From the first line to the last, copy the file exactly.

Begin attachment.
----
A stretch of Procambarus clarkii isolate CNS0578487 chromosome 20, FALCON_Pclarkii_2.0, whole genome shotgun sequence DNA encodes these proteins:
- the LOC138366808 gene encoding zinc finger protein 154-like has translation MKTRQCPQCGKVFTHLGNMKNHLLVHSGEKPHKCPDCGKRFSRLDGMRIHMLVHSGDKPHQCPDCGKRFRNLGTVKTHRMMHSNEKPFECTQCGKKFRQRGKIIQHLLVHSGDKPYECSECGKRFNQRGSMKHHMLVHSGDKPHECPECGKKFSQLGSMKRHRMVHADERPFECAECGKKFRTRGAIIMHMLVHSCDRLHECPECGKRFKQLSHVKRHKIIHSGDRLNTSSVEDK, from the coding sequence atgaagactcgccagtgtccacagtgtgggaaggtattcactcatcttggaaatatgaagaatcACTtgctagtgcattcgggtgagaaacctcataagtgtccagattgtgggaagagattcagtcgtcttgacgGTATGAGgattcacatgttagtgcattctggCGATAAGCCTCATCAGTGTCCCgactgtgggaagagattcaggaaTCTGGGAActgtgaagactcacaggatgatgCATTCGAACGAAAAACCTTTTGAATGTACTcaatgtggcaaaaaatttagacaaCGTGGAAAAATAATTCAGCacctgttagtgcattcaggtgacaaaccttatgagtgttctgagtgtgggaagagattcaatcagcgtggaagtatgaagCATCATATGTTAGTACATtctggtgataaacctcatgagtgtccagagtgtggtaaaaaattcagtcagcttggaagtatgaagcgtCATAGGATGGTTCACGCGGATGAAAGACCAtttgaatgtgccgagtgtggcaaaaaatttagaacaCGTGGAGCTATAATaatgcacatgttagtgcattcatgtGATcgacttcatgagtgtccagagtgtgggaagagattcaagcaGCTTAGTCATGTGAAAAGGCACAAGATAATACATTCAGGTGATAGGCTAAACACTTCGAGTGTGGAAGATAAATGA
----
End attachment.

A stretch of Procambarus clarkii isolate CNS0578487 chromosome 20, FALCON_Pclarkii_2.0, whole genome shotgun sequence DNA encodes these proteins:
- the LOC138366808 gene encoding zinc finger protein 154-like has translation MKTRQCPQCGKVFTHLGNMKNHLLVHSGEKPHKCPDCGKRFSRLDGMRIHMLVHSGDKPHQCPDCGKRFRNLGTVKTHRMMHSNEKPFECTQCGKKFRQRGKIIQHLLVHSGDKPYECSECGKRFNQRGSMKHHMLVHSGDKPHECPECGKKFSQLGSMKRHRMVHADERPFECAECGKKFRTRGAIIMHMLVHSCDRLHECPECGKRFKQLSHVKRHKIIHSGDRLNTSSVEDK, from the coding sequence atgaagactcgccagtgtccacagtgtgggaaggtattcactcatcttggaaatatgaagaatcACTtgctagtgcattcgggtgagaaacctcataagtgtccagattgtgggaagagattcagtcgtcttgacgGTATGAGgattcacatgttagtgcattctggCGATAAGCCTCATCAGTGTCCCgactgtgggaagagattcaggaaTCTGGGAActgtgaagactcacaggatgatgCATTCGAACGAAAAACCTTTTGAATGTACTcaatgtggcaaaaaatttagacaaCGTGGAAAAATAATTCAGCacctgttagtgcattcaggtgacaaaccttatgagtgttctgagtgtgggaagagattcaatcagcgtggaagtatgaagCATCATATGTTAGTACATtctggtgataaacctcatgagtgtccagagtgtggtaaaaaattcagtcagcttggaagtatgaagcgtCATAGGATGGTTCACGCGGATGAAAGACCAtttgaatgtgccgagtgtggcaaaaaatttagaacaCGTGGAGCTATAATaatgcacatgttagtgcattcatgtGATcgacttcatgagtgtccagagtgtgggaagagattcaagcaGCTTAGTCATGTGAAAAGGCACAAGATAATACATTCAGGTGATAGGCTAAACACTTCGAGTGTGGAAGATAAATGA